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Table for Five: Chukat

The Most Mysterious Law In The Torah

One verse, five voices. Edited by Salvador Litvak, the Accidental Talmudist

This is the statute of the Torah which the Lord commanded, saying, Speak to the children of Israel and have them take for you a perfectly red unblemished cow, upon which no yoke was laid.  -Num 19:2


Rabbi Chaim Tureff
Rav Beit Sefer of Pressman Academy, director of STARS Addiction Recovery

Through all the commentaries, there are no plausible explanations for the mitzvah of the red cow. It seems even King Solomon was perplexed by this mitzvah. The Sefer HaChinuch, which explains reasoning for mitzvot, went so far as to express reluctance to find a reason for this mitzvah. Why are we given a mitzvah we can’t understand?

As rational beings that need to see and touch things to believe them, the Torah is teaching us an important lesson. Ultimately, everything is in God’s hands. We don’t always have to understand everything to realize there is a purpose to it. As anyone in a committed relationship knows, we do not always understand our partner. That does not make the relationship any less real and the connection any less viable.

I see this same idea of “beyond comprehension” in my work with recovering addicts. The 12 Steps of Recovery and the ensuing work don’t always make sense. As a matter of fact, at times they’re counterintuitive. One example is when someone is really struggling, they’re encouraged to go find someone to help, to volunteer and give back to others. This might seem irrational as the person is the one struggling. They need help and support, so the rational idea would be for them to get help for themselves. Instead, they are told to help other people. So not everything we do might seem rational, but with a belief in a higher power we can know that there is always a reason.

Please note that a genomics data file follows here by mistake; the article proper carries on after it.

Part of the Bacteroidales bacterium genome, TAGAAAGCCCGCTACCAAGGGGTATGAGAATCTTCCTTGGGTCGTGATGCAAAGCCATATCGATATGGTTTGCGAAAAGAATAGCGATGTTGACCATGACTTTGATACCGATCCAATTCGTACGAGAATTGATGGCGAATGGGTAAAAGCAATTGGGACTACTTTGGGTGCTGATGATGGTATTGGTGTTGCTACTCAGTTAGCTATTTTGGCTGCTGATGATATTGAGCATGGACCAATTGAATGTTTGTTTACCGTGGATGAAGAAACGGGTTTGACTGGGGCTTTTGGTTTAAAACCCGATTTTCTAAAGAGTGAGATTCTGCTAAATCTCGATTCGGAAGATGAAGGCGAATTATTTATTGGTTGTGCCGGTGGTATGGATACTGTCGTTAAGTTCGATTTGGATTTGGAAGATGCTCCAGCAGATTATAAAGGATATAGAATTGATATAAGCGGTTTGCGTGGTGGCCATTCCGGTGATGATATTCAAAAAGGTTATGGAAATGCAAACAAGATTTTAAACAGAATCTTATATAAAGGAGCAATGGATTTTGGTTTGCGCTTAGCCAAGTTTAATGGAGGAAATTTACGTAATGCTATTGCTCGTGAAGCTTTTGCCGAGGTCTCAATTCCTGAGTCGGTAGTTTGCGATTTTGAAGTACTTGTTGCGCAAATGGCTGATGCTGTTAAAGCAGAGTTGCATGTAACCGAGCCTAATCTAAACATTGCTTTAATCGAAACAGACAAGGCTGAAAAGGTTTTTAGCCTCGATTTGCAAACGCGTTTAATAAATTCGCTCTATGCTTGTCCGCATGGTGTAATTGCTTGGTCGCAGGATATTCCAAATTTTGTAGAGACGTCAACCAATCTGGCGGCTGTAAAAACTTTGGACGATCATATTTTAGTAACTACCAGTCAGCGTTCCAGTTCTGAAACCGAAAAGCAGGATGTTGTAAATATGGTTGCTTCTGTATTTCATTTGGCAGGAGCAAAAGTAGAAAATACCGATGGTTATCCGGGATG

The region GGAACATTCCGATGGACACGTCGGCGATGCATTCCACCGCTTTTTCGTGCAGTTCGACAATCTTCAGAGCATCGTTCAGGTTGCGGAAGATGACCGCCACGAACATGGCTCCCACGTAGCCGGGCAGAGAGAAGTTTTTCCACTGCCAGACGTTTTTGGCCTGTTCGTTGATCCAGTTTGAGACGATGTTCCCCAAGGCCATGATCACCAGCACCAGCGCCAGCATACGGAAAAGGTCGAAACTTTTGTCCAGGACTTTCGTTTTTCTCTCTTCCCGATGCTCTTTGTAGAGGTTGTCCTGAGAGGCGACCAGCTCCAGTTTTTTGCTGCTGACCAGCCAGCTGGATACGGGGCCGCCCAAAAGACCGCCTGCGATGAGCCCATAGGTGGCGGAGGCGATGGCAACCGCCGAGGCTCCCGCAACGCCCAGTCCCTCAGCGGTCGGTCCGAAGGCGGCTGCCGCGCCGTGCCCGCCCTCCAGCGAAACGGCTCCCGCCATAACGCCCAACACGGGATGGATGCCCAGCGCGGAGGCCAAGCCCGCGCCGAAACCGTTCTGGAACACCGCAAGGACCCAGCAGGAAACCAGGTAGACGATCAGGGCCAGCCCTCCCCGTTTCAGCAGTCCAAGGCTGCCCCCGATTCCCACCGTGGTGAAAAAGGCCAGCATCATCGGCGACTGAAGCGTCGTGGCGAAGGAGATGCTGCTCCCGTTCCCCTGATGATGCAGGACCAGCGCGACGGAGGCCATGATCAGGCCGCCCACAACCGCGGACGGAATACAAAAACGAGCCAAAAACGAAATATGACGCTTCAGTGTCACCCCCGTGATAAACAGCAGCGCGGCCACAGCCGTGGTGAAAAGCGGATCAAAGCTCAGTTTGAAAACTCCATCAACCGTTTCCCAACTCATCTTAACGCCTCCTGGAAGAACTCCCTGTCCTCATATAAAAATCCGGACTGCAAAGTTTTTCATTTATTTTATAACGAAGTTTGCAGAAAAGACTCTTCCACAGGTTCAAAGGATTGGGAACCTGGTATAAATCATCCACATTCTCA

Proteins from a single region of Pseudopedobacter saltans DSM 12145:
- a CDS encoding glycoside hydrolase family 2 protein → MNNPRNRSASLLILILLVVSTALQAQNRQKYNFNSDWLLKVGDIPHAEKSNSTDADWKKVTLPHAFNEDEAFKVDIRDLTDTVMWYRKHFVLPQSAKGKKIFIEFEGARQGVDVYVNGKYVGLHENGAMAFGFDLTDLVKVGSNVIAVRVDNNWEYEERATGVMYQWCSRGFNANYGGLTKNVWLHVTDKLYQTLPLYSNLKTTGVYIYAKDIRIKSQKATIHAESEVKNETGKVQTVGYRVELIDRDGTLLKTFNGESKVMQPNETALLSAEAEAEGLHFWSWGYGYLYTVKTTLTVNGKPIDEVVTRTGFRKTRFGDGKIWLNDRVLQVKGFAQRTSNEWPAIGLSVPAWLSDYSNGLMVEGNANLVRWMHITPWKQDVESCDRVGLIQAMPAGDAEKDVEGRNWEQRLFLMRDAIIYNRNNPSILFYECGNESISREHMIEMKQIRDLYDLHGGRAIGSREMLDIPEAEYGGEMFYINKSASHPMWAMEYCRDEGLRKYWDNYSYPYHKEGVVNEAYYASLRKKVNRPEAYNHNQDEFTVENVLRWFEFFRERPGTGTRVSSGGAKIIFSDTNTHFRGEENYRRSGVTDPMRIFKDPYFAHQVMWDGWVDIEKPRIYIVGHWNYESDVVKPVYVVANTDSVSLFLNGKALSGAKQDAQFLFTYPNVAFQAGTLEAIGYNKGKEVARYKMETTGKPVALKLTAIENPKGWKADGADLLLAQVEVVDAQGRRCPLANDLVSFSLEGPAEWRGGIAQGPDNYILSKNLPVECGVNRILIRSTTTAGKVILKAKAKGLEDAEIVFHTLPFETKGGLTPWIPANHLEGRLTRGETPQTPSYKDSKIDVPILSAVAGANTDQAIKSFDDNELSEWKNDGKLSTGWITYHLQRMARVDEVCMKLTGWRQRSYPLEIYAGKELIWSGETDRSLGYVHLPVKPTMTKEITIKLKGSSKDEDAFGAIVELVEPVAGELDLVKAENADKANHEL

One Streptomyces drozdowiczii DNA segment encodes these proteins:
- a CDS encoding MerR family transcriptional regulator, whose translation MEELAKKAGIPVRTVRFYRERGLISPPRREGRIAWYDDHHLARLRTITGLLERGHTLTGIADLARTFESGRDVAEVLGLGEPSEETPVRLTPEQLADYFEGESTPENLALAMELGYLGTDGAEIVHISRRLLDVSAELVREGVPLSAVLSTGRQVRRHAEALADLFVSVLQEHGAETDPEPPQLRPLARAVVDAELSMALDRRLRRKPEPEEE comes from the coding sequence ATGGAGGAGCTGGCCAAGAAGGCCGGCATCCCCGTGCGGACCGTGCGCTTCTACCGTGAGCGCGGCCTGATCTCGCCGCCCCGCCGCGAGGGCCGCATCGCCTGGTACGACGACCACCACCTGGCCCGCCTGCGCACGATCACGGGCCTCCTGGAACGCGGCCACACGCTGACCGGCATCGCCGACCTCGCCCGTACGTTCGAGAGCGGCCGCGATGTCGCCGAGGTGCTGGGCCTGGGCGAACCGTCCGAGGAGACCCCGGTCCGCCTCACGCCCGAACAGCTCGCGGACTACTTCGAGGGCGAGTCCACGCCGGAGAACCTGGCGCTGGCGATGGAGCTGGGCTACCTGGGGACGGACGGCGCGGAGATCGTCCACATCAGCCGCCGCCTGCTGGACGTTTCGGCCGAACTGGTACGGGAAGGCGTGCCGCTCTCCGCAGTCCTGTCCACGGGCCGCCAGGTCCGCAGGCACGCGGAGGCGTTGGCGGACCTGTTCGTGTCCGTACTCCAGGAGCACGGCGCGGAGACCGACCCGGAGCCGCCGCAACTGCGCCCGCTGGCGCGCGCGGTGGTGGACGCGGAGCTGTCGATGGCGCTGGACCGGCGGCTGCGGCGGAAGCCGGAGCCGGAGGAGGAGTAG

Miriam Yerushalmi
CEO SANE, counselor, author

Torah teaches that ever since Adam and Chava ate from the Tree of Knowledge of Good and Evil, there has been a mixing of good and evil in everything, and it is our job to separate the good from the bad. The “perfectly unblemished” red cow is burnt as a sacrifice and its ashes are sprinkled as a purifying agent on those who have become spiritually defiled. Yet, these same ashes bring impurity onto the person who prepares them for the purification process.

Every person is, in essence, created “perfectly unblemished,” yet perfectly imperfect. Thus, once the yoke of life is laid upon us, we may “fall.” In the subsequent process of pulling ourselves up again, we may become “blemished” with feelings of self-loathing. Just as when we are cleaning our homes our clothing can become dirty, while we are working to achieve greater holiness our minds can become polluted with false ruminations. And just as the red cow had to undergo a specific preparatory process in order to be able to restore purity, so too we have a process to follow that prepares us for the restoration of our purity, purifying our vessel in order to contain the light of Torah.

The holiness is always within us; the daily ritual practices reactivate it. The sacrificial fire is our fiery longing for closeness to the Divine, represented by our prayers; it draws down the “ashes” of our mistakes as catalysts for us to reach new heights of Torah and Mitzvos — the process of growth.


Lori Shapiro
Rabbi, Open Temple

What does purity/impurity actually mean? The Torah scroll’s black fire written on white fire suggests a binary system of logic and reasoning. The written Torah, however, was meant to be HEARD, allowing the white fire to rouse our imaginations. I dare you to read this text without seeing the color red. It leaps off of the page and burnishes the mind. Awakening the imagination is the first step towards seeing beyond the binary.